At this point, the painting was usually burnished by being placed face down on a smooth slab of stone. The back of the paper was rubbed with a smooth stone, inset into a wooden holder. Burnishing was repeated frequently during the painting process. The practice of burnishing gave a smooth surface to the painting. Near the end of the process, the painted side might be rubbed using a smaller burnisher to produce local glossy areas.

Further layers of paint were added to the ground with artists working from larger to smaller areas of color and from more diffuse to more detail. The final areas were often the more important compositional elements, like human figures, or the lions and tigers of the hunting scenes. Towards the end of the process, final outlining, usually in black, of the design elements was done.

The paper used was of two types: One, a thin, smooth, whitish paper was prepared from fine off-white paper pulp; The other, a rougher, buff paper, was made from fibrous, brownish, nonuniform paper pulp. The practice of burnishing resulted in a smooth surface to the finished work. Cloth was used for larger-sized works.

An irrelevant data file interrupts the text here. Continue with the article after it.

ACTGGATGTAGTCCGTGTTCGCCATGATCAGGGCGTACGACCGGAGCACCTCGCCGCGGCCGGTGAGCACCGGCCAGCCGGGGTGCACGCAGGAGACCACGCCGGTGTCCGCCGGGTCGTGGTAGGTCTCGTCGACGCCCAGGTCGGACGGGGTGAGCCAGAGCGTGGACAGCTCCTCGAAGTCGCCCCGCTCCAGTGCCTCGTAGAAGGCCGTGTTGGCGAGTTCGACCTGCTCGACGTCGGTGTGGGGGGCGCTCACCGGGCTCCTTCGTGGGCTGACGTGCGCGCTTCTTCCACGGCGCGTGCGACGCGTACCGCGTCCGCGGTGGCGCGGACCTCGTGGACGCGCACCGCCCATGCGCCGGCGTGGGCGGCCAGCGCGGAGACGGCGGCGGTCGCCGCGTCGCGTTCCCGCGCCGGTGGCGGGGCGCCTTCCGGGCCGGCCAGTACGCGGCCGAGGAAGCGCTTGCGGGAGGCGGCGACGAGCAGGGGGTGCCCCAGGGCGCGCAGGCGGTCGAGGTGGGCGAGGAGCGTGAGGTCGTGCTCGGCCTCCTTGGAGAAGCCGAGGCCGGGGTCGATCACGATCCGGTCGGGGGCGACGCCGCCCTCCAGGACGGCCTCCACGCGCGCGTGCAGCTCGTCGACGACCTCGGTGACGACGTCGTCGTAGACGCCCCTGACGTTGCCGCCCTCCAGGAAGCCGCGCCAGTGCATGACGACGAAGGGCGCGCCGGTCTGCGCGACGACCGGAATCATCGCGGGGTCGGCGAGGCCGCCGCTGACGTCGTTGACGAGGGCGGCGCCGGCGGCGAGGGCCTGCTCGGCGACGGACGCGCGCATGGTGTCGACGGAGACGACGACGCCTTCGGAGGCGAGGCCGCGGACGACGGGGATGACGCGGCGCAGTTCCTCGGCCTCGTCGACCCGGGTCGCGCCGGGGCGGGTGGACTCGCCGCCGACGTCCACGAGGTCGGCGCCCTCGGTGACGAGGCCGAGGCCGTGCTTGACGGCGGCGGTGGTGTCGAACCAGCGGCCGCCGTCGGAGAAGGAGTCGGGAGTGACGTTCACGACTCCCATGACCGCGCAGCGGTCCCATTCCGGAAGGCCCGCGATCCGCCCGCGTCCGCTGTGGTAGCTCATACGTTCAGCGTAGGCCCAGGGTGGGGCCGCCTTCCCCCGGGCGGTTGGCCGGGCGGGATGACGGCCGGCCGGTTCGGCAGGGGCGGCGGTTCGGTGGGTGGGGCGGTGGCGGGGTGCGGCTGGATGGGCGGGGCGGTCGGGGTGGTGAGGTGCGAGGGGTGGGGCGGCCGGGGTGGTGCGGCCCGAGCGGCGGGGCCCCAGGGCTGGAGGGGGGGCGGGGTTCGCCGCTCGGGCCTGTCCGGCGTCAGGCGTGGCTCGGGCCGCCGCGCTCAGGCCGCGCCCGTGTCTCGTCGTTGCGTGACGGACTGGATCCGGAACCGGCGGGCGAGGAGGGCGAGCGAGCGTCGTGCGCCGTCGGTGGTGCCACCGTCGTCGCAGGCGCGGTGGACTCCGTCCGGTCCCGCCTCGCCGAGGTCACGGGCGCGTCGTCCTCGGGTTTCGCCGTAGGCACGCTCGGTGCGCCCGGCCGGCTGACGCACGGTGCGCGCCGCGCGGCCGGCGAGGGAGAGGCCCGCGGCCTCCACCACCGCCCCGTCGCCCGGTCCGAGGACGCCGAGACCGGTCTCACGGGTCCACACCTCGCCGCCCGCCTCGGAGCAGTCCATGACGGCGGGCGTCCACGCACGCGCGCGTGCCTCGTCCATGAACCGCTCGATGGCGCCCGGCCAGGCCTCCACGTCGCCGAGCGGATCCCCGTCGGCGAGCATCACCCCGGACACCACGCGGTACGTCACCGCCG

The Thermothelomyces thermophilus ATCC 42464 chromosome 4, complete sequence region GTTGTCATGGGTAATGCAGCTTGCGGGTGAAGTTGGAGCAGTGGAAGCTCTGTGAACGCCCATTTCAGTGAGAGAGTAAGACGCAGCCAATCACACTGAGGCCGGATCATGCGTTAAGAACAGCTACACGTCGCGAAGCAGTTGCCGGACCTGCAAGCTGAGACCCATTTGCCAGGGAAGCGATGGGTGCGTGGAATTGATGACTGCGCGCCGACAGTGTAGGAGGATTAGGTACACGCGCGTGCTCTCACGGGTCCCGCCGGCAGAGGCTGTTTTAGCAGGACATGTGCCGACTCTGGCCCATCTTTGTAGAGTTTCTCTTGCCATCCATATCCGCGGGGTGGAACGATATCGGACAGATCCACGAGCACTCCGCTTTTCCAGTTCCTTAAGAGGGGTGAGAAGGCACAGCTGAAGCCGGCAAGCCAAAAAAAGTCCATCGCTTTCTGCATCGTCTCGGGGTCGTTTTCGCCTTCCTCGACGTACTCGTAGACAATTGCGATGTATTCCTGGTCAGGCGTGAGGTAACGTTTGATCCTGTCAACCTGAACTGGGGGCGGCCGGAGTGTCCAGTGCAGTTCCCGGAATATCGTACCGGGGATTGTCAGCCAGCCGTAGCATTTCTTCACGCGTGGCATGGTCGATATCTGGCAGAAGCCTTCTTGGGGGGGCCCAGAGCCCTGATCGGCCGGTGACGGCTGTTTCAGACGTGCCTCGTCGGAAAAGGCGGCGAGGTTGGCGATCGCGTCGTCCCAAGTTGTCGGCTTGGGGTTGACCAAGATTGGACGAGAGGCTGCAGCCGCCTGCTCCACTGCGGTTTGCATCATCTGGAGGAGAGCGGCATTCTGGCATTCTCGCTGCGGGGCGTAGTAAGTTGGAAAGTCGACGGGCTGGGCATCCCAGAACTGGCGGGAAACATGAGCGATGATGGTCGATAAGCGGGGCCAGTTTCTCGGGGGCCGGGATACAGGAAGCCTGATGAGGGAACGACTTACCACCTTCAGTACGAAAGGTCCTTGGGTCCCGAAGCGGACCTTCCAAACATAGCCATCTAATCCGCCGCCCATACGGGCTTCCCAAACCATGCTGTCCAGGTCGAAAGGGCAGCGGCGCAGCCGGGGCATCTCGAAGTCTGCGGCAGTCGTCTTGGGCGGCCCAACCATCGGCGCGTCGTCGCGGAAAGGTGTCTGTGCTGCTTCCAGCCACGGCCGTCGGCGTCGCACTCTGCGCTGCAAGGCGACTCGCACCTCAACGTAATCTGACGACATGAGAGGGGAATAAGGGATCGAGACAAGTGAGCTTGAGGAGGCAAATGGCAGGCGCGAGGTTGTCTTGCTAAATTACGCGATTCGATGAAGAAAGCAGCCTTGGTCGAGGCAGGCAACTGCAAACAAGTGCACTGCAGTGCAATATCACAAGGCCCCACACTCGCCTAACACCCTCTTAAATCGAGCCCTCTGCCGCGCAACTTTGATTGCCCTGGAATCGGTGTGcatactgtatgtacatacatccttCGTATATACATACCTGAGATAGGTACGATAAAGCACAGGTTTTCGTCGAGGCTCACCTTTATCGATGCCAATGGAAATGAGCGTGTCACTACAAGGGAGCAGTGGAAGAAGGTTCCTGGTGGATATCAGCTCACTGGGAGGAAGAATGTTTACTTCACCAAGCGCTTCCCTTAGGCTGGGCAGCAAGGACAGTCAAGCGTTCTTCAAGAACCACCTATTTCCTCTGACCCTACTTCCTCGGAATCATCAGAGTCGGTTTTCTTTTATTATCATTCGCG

Recent research into the types of pigments has uncovered the following information. Several types of whites were used, all metallic and including lead white (found in the majority of paintings), tin white, and zinc white. Lampblack was the only black identified. Brilliant yellow, called Indian yellow (a calcium or magnesium salt of euzanthic acid), was an organic extract from cow urine. Vegetable dyestuff indigo was the most common blue. Natural ultramarine (the mineral lazarite) was also used. Vermilion (mercuric sulphide) and red lead were the most common reds. Many greens were used. The most common was verdigris, copper chloride produced by the reaction of copper metal with salt water. Metallic pigments were also used, including gold in painted powder form and a tin metal that was silver in color. Binders, the solution into which pigments are mixed so that they might be spread, were gums—gum arabic and gum tragacanth.